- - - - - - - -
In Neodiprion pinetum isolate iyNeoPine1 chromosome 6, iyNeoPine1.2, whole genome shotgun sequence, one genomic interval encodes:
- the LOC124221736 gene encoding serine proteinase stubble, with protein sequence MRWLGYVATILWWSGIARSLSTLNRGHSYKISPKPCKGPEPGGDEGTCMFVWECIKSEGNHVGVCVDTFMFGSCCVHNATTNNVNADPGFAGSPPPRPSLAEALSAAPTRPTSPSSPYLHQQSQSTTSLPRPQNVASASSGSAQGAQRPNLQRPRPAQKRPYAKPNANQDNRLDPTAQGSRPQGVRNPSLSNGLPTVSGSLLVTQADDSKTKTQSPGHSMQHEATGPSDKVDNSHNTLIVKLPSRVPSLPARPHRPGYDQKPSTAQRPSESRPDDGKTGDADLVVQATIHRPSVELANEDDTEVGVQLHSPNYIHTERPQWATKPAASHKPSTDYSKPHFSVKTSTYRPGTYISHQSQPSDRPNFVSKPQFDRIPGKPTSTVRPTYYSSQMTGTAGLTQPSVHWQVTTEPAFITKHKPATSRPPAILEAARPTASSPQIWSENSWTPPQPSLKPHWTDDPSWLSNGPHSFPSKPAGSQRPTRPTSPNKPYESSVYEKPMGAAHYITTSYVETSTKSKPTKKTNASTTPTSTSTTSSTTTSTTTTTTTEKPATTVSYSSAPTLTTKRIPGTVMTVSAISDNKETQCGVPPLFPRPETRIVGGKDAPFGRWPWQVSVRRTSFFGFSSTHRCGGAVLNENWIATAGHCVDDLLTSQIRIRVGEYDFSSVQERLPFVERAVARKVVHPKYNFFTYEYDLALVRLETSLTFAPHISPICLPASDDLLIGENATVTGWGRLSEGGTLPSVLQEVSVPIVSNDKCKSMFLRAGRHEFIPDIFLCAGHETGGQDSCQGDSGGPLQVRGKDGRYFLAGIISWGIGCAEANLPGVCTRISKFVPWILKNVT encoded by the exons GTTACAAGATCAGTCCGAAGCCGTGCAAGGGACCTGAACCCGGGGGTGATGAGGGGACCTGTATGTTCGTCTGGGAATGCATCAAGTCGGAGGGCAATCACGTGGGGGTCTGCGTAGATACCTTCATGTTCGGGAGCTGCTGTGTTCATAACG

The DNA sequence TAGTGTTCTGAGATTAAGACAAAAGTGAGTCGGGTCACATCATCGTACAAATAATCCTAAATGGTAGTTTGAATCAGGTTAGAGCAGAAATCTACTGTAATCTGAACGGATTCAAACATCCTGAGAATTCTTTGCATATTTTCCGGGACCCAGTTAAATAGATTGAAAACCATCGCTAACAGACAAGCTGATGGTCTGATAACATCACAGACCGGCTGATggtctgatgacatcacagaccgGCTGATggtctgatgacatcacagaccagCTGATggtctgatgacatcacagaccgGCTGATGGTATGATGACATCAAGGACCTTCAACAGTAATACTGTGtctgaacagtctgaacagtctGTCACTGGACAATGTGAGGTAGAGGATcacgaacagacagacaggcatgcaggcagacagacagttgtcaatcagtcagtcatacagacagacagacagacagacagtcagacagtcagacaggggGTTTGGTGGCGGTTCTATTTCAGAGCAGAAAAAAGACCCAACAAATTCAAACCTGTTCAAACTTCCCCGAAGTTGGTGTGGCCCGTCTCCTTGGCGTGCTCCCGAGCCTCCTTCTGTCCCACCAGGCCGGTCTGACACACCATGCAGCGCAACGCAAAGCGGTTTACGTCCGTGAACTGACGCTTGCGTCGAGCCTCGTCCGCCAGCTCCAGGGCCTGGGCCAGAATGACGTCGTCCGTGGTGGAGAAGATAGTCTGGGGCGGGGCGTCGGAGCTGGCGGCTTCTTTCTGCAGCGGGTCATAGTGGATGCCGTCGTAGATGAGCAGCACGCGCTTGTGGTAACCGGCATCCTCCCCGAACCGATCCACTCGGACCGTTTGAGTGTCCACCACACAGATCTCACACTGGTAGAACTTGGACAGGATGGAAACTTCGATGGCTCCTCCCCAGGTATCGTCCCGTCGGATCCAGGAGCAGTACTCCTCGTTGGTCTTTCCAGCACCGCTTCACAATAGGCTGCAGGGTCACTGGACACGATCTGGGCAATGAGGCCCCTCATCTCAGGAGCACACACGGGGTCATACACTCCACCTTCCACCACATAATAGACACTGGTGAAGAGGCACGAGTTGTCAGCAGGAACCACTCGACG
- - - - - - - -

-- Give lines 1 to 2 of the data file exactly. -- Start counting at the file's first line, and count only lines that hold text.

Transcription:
In Neodiprion pinetum isolate iyNeoPine1 chromosome 6, iyNeoPine1.2, whole genome shotgun sequence, one genomic interval encodes:
- the LOC124221736 gene encoding serine proteinase stubble, with protein sequence MRWLGYVATILWWSGIARSLSTLNRGHSYKISPKPCKGPEPGGDEGTCMFVWECIKSEGNHVGVCVDTFMFGSCCVHNATTNNVNADPGFAGSPPPRPSLAEALSAAPTRPTSPSSPYLHQQSQSTTSLPRPQNVASASSGSAQGAQRPNLQRPRPAQKRPYAKPNANQDNRLDPTAQGSRPQGVRNPSLSNGLPTVSGSLLVTQADDSKTKTQSPGHSMQHEATGPSDKVDNSHNTLIVKLPSRVPSLPARPHRPGYDQKPSTAQRPSESRPDDGKTGDADLVVQATIHRPSVELANEDDTEVGVQLHSPNYIHTERPQWATKPAASHKPSTDYSKPHFSVKTSTYRPGTYISHQSQPSDRPNFVSKPQFDRIPGKPTSTVRPTYYSSQMTGTAGLTQPSVHWQVTTEPAFITKHKPATSRPPAILEAARPTASSPQIWSENSWTPPQPSLKPHWTDDPSWLSNGPHSFPSKPAGSQRPTRPTSPNKPYESSVYEKPMGAAHYITTSYVETSTKSKPTKKTNASTTPTSTSTTSSTTTSTTTTTTTEKPATTVSYSSAPTLTTKRIPGTVMTVSAISDNKETQCGVPPLFPRPETRIVGGKDAPFGRWPWQVSVRRTSFFGFSSTHRCGGAVLNENWIATAGHCVDDLLTSQIRIRVGEYDFSSVQERLPFVERAVARKVVHPKYNFFTYEYDLALVRLETSLTFAPHISPICLPASDDLLIGENATVTGWGRLSEGGTLPSVLQEVSVPIVSNDKCKSMFLRAGRHEFIPDIFLCAGHETGGQDSCQGDSGGPLQVRGKDGRYFLAGIISWGIGCAEANLPGVCTRISKFVPWILKNVT encoded by the exons GTTACAAGATCAGTCCGAAGCCGTGCAAGGGACCTGAACCCGGGGGTGATGAGGGGACCTGTATGTTCGTCTGGGAATGCATCAAGTCGGAGGGCAATCACGTGGGGGTCTGCGTAGATACCTTCATGTTCGGGAGCTGCTGTGTTCATAACG